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Interpretive Handbook

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Test 62046 :
Respiratory Profile, Region 1, North Atlantic (CT, MA, ME, NJ, NH, NY, PA, RI, VT)

Clinical Information Discusses physiology, pathophysiology, and general clinical aspects, as they relate to a laboratory test

Specific IgE:

Clinical manifestations of immediate hypersensitivity (allergic) diseases are caused by the release of proinflammatory mediators (histamine, leukotrienes, and prostaglandins) from immunoglobulin E (IgE)-sensitized effector cells (mast cells and basophils) when cell-bound IgE antibodies interact with allergen.

 

In vitro serum testing for IgE antibodies provides an indication of the immune response to allergen that may be associated with allergic disease.

 

The allergens chosen for testing often depend upon the age of the patient, history of allergen exposure, season of the year, and clinical manifestations. In individuals predisposed to develop allergic disease, the sequence of sensitization and clinical manifestations proceed as follows: eczema and respiratory disease (rhinitis and bronchospasm) in infants and children <5 years due to food sensitivity (milk, egg, soy, and wheat proteins) followed by respiratory disease (rhinitis and asthma) in older children and adults due to sensitivity to inhalant allergens (dust mite, mold, and pollen inhalants).

 

Total IgE:

IgE antibodies mediate allergic diseases by sensitizing mast cells and basophils to release histamine and other inflammatory mediators on exposure to allergens.

 

Serum levels of IgE are increased in many patients with allergic diseases, parasitic diseases, allergic bronchopulmonary aspergillosis, and the rare hyper IgE syndrome

Useful For Suggests clinical disorders or settings where the test may be helpful

Specific IgE:

Establishing the diagnosis of an allergic disease and defining the allergens responsible for eliciting signs and symptoms

 

Assessing sensitization to respiratory allergens commonly found in the North Atlantic region including Connecticut, Maryland, Maine, New Hampshire, New Jersey, New York, Pennsylvania, Rhode Island, and Vermont

 

Total IgE:

An initial (screening) test for allergic disease

Interpretation Provides information to assist in interpretation of the test results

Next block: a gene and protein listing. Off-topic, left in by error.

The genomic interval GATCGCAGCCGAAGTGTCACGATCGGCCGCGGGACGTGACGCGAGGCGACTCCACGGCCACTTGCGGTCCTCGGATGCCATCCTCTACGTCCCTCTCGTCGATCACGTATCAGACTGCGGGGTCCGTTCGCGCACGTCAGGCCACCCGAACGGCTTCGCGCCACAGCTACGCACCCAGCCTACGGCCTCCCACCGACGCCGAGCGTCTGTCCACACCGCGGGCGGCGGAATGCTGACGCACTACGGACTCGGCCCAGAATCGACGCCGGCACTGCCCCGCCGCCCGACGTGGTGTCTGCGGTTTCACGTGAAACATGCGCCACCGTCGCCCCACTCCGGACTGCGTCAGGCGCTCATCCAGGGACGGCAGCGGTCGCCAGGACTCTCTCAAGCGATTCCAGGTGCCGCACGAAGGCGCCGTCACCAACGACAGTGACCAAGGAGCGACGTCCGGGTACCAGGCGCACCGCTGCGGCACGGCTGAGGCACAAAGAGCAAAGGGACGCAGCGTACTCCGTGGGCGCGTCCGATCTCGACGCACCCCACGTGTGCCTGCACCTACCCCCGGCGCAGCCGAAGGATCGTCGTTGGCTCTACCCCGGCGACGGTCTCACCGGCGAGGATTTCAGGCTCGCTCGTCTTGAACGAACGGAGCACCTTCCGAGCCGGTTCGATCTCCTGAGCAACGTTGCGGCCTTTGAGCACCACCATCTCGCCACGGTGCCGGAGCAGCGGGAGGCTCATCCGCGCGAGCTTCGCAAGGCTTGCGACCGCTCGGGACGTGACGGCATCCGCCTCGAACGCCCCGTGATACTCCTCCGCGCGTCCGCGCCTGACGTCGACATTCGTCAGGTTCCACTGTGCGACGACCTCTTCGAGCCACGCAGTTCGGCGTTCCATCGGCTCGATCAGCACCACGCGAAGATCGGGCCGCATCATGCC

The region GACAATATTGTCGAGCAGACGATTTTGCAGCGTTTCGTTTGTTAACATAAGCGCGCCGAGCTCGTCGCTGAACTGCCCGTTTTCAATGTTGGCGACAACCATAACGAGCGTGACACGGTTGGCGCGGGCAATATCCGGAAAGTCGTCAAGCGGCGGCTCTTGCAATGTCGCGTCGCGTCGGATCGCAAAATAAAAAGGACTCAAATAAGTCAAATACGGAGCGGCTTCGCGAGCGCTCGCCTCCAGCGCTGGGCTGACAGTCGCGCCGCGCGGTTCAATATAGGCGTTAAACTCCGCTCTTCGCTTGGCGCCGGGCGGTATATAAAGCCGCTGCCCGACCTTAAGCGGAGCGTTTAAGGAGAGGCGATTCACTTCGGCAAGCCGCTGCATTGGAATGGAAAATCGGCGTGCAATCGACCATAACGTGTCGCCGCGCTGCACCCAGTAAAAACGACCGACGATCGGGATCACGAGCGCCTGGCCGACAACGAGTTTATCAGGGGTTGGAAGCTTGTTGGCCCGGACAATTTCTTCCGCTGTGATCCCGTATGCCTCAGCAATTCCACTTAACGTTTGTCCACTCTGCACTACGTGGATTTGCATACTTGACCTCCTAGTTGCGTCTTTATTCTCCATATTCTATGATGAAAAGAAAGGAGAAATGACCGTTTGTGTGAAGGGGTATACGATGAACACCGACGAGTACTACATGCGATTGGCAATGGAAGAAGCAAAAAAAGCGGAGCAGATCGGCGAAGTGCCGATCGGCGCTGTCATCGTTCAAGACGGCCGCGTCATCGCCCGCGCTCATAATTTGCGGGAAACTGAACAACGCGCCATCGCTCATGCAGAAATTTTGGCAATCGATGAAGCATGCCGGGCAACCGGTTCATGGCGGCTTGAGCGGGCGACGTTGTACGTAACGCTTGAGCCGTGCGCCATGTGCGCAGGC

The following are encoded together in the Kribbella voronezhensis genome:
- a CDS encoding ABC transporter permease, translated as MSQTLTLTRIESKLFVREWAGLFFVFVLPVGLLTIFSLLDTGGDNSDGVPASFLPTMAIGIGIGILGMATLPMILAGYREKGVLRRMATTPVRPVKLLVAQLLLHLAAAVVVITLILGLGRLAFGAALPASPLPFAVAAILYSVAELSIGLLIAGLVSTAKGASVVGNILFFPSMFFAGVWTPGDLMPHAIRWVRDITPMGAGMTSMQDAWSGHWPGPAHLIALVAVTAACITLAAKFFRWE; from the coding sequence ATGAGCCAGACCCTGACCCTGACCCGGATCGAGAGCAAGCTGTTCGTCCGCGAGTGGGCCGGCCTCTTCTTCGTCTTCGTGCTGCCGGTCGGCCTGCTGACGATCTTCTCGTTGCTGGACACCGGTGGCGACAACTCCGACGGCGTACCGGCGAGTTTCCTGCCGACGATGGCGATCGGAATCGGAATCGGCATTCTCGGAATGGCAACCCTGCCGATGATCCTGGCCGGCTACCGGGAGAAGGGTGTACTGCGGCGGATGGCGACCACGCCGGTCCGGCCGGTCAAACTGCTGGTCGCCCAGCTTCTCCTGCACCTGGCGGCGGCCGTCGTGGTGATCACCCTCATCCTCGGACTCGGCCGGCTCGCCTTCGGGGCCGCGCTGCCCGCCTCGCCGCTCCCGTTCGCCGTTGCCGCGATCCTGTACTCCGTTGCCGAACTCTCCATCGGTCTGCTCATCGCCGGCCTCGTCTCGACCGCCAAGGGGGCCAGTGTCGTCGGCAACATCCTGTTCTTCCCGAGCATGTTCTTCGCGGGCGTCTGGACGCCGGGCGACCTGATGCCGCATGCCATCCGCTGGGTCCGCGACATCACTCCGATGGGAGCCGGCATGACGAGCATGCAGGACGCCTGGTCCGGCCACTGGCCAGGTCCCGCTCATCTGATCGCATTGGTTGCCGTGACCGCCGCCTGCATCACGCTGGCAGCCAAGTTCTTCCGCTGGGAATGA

Specific IgE:

Detection of IgE antibodies in serum (Class 1 or greater) indicates an increased likelihood of allergic disease as opposed to other etiologies and defines the allergens that may be responsible for eliciting signs and symptoms.

 

The level of IgE antibodies in serum varies directly with the concentration of IgE antibodies expressed as a class score or kU/L.

 

Total IgE:

Serum levels of IgE greater than the mean +1 standard deviation (SD) for age suggest the presence of allergic disease.

 

Levels greater than the mean +2 SD strongly suggest the presence of allergic disease.

Cautions Discusses conditions that may cause diagnostic confusion, including improper specimen collection and handling, inappropriate test selection, and interfering substances

Specific IgE:

Testing for IgE antibodies is not useful in patients previously treated with immunotherapy to determine if residual clinical sensitivity exists, or in patients in whom the medical management does not depend upon identification of allergen specificity.

 

Some individuals with clinically insignificant sensitivity to allergens may have measurable levels of IgE antibodies in serum, and results must be interpreted in the clinical context.

 

False-positive results for IgE antibodies may occur in patients with markedly elevated serum IgE (>2,500 kU/L) due to nonspecific binding to allergen solid phases.

 

Total IGE:

The probability of finding an increased level of IgE in serum in a patient with allergic disease varies directly with the number of different allergens to which the patient is sensitized.

 

A normal level of IgE in serum does not eliminate the possibility of allergic disease.

 

Normal levels of IgE in serum occur in some patients with allergic disease, especially if there is sensitivity to a limited number of allergens and limited end organ involvement.

Reference Values Describes reference intervals and additional information for interpretation of test results. May include intervals based on age and sex when appropriate. Intervals are Mayo-derived, unless otherwise designated. If an interpretive report is provided, the reference value field will state this.

 Specific IgE:

Class

IgE kU/L

Interpretation

0

<0.35

Negative

1

0.35-0.69

Equivocal

2

0.70-3.49

Positive

3

3.50-17.4

Positive

4

17.5-49.9

Strongly positive

5

50.0-99.9

Strongly positive

6

> or =100

Strongly positive

Reference values apply to all ages.

 

Total IgE:

Results Reported in kU/L

Age

Mean

+1SD

+2SD

0-6 weeks

0.6

2.3

8.8

7 weeks-3 months

1.0

4.1

17.0

4-6 months

1.8

7.3

30.0

7-9 months

2.6

10.0

39.0

10-23 months

3.2

13.0

53.0

2 years

5.7

23.0

93.0

3 years

8.0

32.0

128.0

4 years

10.0

40.0

160.0

5 years

12.0

48.0

192.0

6 years

14.0

56.0

224.0

7 years

16.0

63.0

248.0

8 years

18.0

71.0

280.0

9 years

20.0

78.0

304.0

10 years

22.0

85.0

328.0

Adults

13.2

41.0

127.0

Clinical References Provides recommendations for further in-depth reading of a clinical nature

Homburger HA: Allergic diseases. In Clinical Diagnosis and Management by Laboratory Methods. 21st edition. New York, WB Saunders Company, 2007, pp 961-971


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